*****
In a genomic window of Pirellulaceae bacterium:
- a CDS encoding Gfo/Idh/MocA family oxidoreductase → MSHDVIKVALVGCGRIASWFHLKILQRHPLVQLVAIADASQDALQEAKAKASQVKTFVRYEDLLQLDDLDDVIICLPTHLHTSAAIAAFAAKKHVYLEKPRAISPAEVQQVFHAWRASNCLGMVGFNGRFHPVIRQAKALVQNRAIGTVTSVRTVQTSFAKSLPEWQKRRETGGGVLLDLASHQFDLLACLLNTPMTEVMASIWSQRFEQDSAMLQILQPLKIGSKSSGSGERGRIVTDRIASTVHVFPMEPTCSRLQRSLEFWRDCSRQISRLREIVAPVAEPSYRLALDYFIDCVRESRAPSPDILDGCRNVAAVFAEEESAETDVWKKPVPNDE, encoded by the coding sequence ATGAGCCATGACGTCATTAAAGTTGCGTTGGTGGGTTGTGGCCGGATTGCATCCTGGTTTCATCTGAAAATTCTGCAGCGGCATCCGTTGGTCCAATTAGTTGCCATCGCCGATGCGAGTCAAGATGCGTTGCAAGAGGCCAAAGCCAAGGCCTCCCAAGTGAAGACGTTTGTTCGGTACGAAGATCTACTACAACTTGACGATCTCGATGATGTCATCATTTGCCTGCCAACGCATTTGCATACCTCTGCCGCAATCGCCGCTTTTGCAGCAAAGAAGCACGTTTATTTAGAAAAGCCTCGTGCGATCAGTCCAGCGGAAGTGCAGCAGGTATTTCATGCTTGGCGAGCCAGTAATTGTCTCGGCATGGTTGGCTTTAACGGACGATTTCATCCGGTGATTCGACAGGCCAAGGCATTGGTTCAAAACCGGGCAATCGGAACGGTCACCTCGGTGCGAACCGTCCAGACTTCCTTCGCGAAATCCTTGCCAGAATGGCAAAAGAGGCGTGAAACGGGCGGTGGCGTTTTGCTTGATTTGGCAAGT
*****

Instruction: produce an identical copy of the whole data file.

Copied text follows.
In a genomic window of Pirellulaceae bacterium:
- a CDS encoding Gfo/Idh/MocA family oxidoreductase → MSHDVIKVALVGCGRIASWFHLKILQRHPLVQLVAIADASQDALQEAKAKASQVKTFVRYEDLLQLDDLDDVIICLPTHLHTSAAIAAFAAKKHVYLEKPRAISPAEVQQVFHAWRASNCLGMVGFNGRFHPVIRQAKALVQNRAIGTVTSVRTVQTSFAKSLPEWQKRRETGGGVLLDLASHQFDLLACLLNTPMTEVMASIWSQRFEQDSAMLQILQPLKIGSKSSGSGERGRIVTDRIASTVHVFPMEPTCSRLQRSLEFWRDCSRQISRLREIVAPVAEPSYRLALDYFIDCVRESRAPSPDILDGCRNVAAVFAEEESAETDVWKKPVPNDE, encoded by the coding sequence ATGAGCCATGACGTCATTAAAGTTGCGTTGGTGGGTTGTGGCCGGATTGCATCCTGGTTTCATCTGAAAATTCTGCAGCGGCATCCGTTGGTCCAATTAGTTGCCATCGCCGATGCGAGTCAAGATGCGTTGCAAGAGGCCAAAGCCAAGGCCTCCCAAGTGAAGACGTTTGTTCGGTACGAAGATCTACTACAACTTGACGATCTCGATGATGTCATCATTTGCCTGCCAACGCATTTGCATACCTCTGCCGCAATCGCCGCTTTTGCAGCAAAGAAGCACGTTTATTTAGAAAAGCCTCGTGCGATCAGTCCAGCGGAAGTGCAGCAGGTATTTCATGCTTGGCGAGCCAGTAATTGTCTCGGCATGGTTGGCTTTAACGGACGATTTCATCCGGTGATTCGACAGGCCAAGGCATTGGTTCAAAACCGGGCAATCGGAACGGTCACCTCGGTGCGAACCGTCCAGACTTCCTTCGCGAAATCCTTGCCAGAATGGCAAAAGAGGCGTGAAACGGGCGGTGGCGTTTTGCTTGATTTGGCAAGT